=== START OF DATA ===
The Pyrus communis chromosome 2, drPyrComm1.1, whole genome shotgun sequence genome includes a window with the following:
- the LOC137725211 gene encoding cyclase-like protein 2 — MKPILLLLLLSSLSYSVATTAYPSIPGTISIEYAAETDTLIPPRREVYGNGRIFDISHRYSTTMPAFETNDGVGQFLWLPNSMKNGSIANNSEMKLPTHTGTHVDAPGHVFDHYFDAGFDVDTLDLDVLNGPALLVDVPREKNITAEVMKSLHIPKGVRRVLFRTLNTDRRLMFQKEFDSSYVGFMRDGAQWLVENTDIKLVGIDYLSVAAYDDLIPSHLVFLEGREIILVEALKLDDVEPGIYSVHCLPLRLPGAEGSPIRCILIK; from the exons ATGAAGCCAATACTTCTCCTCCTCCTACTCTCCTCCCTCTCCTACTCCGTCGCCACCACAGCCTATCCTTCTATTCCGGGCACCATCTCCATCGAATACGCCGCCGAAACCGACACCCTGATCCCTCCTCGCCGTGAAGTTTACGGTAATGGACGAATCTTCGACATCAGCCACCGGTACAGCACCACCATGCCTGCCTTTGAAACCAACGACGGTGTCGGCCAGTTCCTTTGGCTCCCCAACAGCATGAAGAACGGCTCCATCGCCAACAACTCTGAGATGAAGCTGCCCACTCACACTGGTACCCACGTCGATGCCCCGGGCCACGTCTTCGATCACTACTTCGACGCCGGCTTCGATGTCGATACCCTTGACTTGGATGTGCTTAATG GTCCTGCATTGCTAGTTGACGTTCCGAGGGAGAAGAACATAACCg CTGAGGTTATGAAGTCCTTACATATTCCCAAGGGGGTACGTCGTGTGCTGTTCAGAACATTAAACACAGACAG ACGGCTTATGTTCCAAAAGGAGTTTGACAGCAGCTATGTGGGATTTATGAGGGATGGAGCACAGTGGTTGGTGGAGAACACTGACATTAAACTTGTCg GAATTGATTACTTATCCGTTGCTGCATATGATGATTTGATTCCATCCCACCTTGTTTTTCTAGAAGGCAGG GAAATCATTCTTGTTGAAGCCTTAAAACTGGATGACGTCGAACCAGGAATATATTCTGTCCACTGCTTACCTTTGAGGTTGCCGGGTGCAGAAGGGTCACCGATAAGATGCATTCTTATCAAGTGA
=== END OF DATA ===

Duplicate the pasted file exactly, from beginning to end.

The Pyrus communis chromosome 2, drPyrComm1.1, whole genome shotgun sequence genome includes a window with the following:
- the LOC137725211 gene encoding cyclase-like protein 2 — MKPILLLLLLSSLSYSVATTAYPSIPGTISIEYAAETDTLIPPRREVYGNGRIFDISHRYSTTMPAFETNDGVGQFLWLPNSMKNGSIANNSEMKLPTHTGTHVDAPGHVFDHYFDAGFDVDTLDLDVLNGPALLVDVPREKNITAEVMKSLHIPKGVRRVLFRTLNTDRRLMFQKEFDSSYVGFMRDGAQWLVENTDIKLVGIDYLSVAAYDDLIPSHLVFLEGREIILVEALKLDDVEPGIYSVHCLPLRLPGAEGSPIRCILIK; from the exons ATGAAGCCAATACTTCTCCTCCTCCTACTCTCCTCCCTCTCCTACTCCGTCGCCACCACAGCCTATCCTTCTATTCCGGGCACCATCTCCATCGAATACGCCGCCGAAACCGACACCCTGATCCCTCCTCGCCGTGAAGTTTACGGTAATGGACGAATCTTCGACATCAGCCACCGGTACAGCACCACCATGCCTGCCTTTGAAACCAACGACGGTGTCGGCCAGTTCCTTTGGCTCCCCAACAGCATGAAGAACGGCTCCATCGCCAACAACTCTGAGATGAAGCTGCCCACTCACACTGGTACCCACGTCGATGCCCCGGGCCACGTCTTCGATCACTACTTCGACGCCGGCTTCGATGTCGATACCCTTGACTTGGATGTGCTTAATG GTCCTGCATTGCTAGTTGACGTTCCGAGGGAGAAGAACATAACCg CTGAGGTTATGAAGTCCTTACATATTCCCAAGGGGGTACGTCGTGTGCTGTTCAGAACATTAAACACAGACAG ACGGCTTATGTTCCAAAAGGAGTTTGACAGCAGCTATGTGGGATTTATGAGGGATGGAGCACAGTGGTTGGTGGAGAACACTGACATTAAACTTGTCg GAATTGATTACTTATCCGTTGCTGCATATGATGATTTGATTCCATCCCACCTTGTTTTTCTAGAAGGCAGG GAAATCATTCTTGTTGAAGCCTTAAAACTGGATGACGTCGAACCAGGAATATATTCTGTCCACTGCTTACCTTTGAGGTTGCCGGGTGCAGAAGGGTCACCGATAAGATGCATTCTTATCAAGTGA